Frigg had the gift of prophecy (being able to see the future) but she did not often share what she knew. She is often shown in paintings to be spinning cloth.
Thor was a popular Norse god who many looked to for help. He was the god of thunder and storms and wielded a hammer called Mjollnir that only he could carry.
Freya was the goddess of love and death and was famous for her beauty. She is said to have haunted battlefields, assisting the dead on their journey to the afterlife.
How they lived
Compared to women in other societies at the time, Viking women enjoyed much more freedom and authority.
Vikings were often thought to be dirty, filthy, barbarian raiders. However this has proven to be a false!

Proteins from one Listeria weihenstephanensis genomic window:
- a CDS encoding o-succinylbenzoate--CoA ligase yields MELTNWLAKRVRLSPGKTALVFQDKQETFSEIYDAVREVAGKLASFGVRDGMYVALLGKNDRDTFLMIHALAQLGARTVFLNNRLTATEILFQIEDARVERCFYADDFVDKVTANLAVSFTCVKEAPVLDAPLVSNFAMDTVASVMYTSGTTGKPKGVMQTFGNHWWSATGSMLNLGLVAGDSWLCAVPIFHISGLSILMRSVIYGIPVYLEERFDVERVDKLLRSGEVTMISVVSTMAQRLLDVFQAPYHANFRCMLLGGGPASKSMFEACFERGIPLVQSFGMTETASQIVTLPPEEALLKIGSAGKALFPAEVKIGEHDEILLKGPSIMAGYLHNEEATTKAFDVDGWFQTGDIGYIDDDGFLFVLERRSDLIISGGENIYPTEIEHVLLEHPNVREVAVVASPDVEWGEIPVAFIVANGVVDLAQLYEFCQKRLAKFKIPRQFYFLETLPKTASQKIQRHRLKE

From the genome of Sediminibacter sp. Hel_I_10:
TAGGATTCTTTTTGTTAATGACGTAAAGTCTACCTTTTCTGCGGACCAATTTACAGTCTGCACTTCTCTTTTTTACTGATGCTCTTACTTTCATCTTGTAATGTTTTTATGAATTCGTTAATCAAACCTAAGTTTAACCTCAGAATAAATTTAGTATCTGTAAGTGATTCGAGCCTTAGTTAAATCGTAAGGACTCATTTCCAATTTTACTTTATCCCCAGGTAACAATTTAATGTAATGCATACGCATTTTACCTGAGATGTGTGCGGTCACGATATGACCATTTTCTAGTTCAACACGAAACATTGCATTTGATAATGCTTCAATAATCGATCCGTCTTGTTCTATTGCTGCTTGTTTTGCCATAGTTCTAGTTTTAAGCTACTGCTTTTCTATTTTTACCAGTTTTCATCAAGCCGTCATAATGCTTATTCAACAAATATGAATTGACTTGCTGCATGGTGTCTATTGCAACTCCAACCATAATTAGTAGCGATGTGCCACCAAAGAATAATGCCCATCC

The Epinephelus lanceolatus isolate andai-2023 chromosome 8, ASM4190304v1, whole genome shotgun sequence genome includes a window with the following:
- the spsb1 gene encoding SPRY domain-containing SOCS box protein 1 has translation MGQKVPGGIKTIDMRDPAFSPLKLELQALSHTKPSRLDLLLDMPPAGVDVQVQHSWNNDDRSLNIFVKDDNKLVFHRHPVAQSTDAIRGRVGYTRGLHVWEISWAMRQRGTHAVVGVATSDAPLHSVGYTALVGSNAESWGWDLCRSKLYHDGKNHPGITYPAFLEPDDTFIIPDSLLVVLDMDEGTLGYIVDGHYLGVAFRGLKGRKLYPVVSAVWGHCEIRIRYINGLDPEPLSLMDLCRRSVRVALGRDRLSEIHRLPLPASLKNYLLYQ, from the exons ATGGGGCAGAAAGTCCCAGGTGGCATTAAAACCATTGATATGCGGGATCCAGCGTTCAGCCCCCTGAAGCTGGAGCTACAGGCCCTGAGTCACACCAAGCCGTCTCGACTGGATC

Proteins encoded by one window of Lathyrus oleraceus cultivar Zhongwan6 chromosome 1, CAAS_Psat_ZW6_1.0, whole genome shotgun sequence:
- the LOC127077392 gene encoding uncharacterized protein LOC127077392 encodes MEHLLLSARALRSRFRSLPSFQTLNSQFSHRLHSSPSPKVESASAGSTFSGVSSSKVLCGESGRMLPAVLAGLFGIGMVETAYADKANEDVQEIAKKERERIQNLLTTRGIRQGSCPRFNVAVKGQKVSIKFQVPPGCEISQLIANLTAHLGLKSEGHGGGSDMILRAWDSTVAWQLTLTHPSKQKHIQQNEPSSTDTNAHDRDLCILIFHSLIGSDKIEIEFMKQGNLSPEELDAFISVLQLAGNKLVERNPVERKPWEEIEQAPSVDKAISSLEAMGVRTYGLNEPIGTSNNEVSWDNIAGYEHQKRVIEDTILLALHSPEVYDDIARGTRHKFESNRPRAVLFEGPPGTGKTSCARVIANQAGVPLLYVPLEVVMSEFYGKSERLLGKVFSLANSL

Viking society was greatly varied and very different from others you have studied.
Vikings had farms where they milked cows, tended sheep, chickens and had crops.
The geography of the landscape helped shape Viking culture. The landscape was harsh with little land available for farming. Which allowed for the Vikings to thrive as seafarers and shipbuilders of very advanced skill.
Norway was very jagged, with a rocky coastline and many mountains. Off the coast was a network of many islands allowing for fishing communities to thrive.
Sweden's landscape was more varied than
Norway's. In the north it was heavily forested and farming was limited to small coastal strips. In the south there were many lakes with more fertile land with even more fertile islands off the coast.
Denmark was unlike the rest of Scandinavia. It was flat with poor, sandy soil. However there was still more land for farming there than in the rest of the Viking lands. Denmark also had many islands off its coast.
Looked after the home when men were away on raids or trading